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I am sorry if these questions are basics, but I am not sure I totally understand the basics of how a laser works and the books I read are not totally clear for me, so any explanation would be greatly appreciated. So assuming we have a plane mirrors cavity and a gain medium in between, we create a population inversion in the gain medium, which initially creates photons by spontaneous emission and the photons that are produced parallel to the axis of the cavity gets amplified. The amplification is produced by stimulated emission due to the fact that the photons produced this way are in phase with the initial ones. So in the end from one spontaneous emitted photon you have a lots of photons. Here are my questions:

1) These spontaneous emissions can happen many times and at different locations inside the gain medium. But these spontaneously emitted photons are not in phase with each other (but they have the same frequency). So if 2 spontaneously emitted photon are out of phase by half a period, even if they get individually amplified a lot you would have 2 huge bunches of photon out of phase with each other. So the 2 electric fields would be huge, but they would cancel each other, so the output of the laser would be zero. Of course perfect cancelation is unlikely but I feel like overall, given the huge number of spontaneously emitted photons there would be lots of cancelations. So even if the amplification of one photon is super efficient overall it seems like this is an inefficient process due to this out of phase problem. What am I missing here?

2) Assuming there is just one bunch of photons (basically ignoring the problem in 1) ), the laser output appears when these photons hit one of the mirrors. So this happens every 2L/c seconds, where c is the speed of light in that medium and L the length of the cavity. So the laser created will appear as a pulse. However, I read that there are continuous wave lasers, too. How does that work? Doesn't the light still need to go back and forth between the 2 mirrors, how can you get a continuous output?

Thank you!

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Belated answer, hopefully still useful. It sounds like you're trying to think very microscopically about individual photons zooming around within the cavity, and that this is leading you astray. I'd encourage you to think about this part of the laser's operation much more classically.

A laser cavity is nothing more than an electromagnetic boundary value problem. If you analyze the cavity using maxwell's equations, you find that there are certain discretized solutions which are stable in time - the cavity modes. These in general will have close to perfect nodes at the mirrors, and the different solutions will have different numbers of nodes in between, and hence different frequencies. In general, once you start pumping the gain medium, it's not at all obvious which mode the laser will "pick" to operate at. As you describe, the different modes can be in principle active at the same time, and the phases of the different modes at a given location in space will generally not match, leading to complicated interference patterns of the different modes. This is a real thing which can happen in lasers, where a laser becomes "multi-mode". It's almost always undesirable. For a laser to be single mode, you need to engineer a laser which has a gain profile (in frequency space) which strongly selects a single mode. If one mode has much more gain than the others, then it can suppress the gain of other modes, leading to only the single desired mode surviving. Before a laser is "lasing", it is described by this complicated interference of all the modes as you describe. It's in general a hard engineering challenge to reliably construct lasers which are single mode in this way e.g. across a wide bandwidth, at high powers, and at different laser temperatures. For reference, I'm mostly thinking of semiconductor diode lasers here, but the same ideas should apply generally.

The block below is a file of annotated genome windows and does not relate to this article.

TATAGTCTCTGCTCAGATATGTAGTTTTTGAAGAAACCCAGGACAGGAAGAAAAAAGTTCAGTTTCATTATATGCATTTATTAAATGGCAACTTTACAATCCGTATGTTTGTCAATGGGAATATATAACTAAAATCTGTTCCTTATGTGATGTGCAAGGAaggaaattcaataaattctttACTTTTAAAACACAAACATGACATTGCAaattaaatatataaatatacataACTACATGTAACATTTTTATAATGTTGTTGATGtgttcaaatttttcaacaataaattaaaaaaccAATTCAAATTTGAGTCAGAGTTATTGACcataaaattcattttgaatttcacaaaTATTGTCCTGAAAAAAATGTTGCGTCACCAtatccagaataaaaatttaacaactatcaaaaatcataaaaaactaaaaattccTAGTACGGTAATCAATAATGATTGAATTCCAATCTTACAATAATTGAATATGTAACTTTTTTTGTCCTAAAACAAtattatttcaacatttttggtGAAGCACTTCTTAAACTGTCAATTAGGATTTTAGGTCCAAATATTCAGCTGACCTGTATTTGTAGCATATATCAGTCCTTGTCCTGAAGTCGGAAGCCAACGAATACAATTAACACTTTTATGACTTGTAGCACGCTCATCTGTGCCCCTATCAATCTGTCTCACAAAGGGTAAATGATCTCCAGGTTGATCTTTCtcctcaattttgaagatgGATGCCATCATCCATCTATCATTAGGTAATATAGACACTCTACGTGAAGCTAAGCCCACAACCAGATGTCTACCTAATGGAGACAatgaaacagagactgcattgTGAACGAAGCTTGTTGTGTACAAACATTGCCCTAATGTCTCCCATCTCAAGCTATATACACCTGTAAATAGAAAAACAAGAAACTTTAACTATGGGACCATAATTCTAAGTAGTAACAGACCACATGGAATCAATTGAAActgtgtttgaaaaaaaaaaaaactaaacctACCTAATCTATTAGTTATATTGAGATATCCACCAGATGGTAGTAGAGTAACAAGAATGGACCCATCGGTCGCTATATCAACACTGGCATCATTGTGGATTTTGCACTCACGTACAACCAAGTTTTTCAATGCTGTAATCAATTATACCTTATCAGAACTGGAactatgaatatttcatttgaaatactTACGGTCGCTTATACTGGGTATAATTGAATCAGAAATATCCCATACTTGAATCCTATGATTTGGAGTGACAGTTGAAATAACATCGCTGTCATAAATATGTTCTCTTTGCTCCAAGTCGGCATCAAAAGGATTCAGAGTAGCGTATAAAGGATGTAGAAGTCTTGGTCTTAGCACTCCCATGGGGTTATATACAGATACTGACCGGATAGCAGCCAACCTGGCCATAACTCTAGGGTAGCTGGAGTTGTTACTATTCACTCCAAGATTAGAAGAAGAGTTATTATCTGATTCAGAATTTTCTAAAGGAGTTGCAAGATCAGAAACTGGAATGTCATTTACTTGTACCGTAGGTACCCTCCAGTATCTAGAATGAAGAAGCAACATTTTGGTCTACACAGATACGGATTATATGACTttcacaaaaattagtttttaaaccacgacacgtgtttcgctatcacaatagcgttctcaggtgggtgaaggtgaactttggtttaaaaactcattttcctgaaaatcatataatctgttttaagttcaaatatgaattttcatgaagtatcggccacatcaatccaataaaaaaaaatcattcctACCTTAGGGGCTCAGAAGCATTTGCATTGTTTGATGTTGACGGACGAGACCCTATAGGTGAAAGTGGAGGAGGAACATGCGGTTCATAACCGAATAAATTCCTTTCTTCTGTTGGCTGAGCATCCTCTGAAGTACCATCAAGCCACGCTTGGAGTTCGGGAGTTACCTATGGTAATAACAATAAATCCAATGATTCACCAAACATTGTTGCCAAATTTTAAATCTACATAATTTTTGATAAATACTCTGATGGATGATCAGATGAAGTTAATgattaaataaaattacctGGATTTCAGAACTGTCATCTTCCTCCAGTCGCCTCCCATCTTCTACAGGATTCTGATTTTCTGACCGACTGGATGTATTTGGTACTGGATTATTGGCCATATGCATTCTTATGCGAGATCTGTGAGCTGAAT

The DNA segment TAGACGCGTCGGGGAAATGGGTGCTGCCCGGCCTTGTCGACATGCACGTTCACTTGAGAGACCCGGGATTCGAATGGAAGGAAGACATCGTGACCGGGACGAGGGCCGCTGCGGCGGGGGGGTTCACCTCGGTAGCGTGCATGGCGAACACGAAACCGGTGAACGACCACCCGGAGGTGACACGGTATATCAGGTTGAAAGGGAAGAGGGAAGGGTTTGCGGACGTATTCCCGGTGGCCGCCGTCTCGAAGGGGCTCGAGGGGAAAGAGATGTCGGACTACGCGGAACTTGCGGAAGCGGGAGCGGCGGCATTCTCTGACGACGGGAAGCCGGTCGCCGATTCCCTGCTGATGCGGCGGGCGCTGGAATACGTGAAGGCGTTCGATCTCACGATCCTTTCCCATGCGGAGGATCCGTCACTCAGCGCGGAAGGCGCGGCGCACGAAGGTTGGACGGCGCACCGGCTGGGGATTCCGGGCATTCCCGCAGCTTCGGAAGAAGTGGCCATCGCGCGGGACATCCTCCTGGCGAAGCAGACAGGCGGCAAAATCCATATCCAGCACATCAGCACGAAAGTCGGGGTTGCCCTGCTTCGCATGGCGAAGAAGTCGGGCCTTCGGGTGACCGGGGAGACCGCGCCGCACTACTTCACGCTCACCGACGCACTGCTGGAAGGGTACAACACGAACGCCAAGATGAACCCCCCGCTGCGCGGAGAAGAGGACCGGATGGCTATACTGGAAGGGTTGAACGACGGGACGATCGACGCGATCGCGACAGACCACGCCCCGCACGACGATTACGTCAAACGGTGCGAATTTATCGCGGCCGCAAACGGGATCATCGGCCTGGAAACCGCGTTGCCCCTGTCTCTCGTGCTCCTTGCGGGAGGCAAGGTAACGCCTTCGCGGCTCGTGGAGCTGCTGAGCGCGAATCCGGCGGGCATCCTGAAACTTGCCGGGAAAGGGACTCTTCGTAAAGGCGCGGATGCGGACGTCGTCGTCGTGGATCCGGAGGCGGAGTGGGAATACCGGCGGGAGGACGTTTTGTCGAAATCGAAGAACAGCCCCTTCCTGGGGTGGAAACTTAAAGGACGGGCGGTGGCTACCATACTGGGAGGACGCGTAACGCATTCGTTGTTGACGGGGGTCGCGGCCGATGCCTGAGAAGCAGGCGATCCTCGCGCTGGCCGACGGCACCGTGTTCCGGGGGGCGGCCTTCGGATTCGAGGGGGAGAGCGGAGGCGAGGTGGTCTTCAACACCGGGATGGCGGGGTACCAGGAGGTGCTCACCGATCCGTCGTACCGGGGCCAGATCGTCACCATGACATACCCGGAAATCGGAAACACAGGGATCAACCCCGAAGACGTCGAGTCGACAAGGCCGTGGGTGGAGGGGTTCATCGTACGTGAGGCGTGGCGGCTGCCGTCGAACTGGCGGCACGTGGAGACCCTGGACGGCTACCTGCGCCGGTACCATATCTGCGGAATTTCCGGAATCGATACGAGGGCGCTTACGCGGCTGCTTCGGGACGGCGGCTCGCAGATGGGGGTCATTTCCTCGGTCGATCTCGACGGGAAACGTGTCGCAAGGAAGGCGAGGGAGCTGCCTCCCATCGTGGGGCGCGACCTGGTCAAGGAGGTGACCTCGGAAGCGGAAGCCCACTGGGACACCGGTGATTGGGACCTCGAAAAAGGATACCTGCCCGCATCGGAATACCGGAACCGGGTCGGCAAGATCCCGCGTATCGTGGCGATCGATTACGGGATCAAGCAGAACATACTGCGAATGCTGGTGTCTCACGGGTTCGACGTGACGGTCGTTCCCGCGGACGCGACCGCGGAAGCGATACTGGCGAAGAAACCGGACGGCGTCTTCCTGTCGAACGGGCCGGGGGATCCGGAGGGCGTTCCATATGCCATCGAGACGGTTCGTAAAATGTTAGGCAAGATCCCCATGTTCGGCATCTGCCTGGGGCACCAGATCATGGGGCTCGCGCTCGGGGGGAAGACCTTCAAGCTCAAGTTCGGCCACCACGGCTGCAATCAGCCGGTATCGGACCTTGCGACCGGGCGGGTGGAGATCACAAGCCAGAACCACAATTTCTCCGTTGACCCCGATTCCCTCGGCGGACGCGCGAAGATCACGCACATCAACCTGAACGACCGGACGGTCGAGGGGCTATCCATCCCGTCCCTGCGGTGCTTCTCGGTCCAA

For your second question, hopefully thinking about this in terms of cavity modes is already helping. The electromagnetic field of the mode should look like a standing wave, not a pulse as you seem to be describing. A pulse as you describe can be constructed out of a particular sum of all of the cavity modes, but this typically requires some careful engineering to get right. In particular the kind of pulse chain you describe is characteristic of a "frequency comb" system. But in single mode operation, each photon is spread out throughout the laser cavity like the mode's field, and so is in this way continuously "hitting" the mirror and leaking out of the cavity.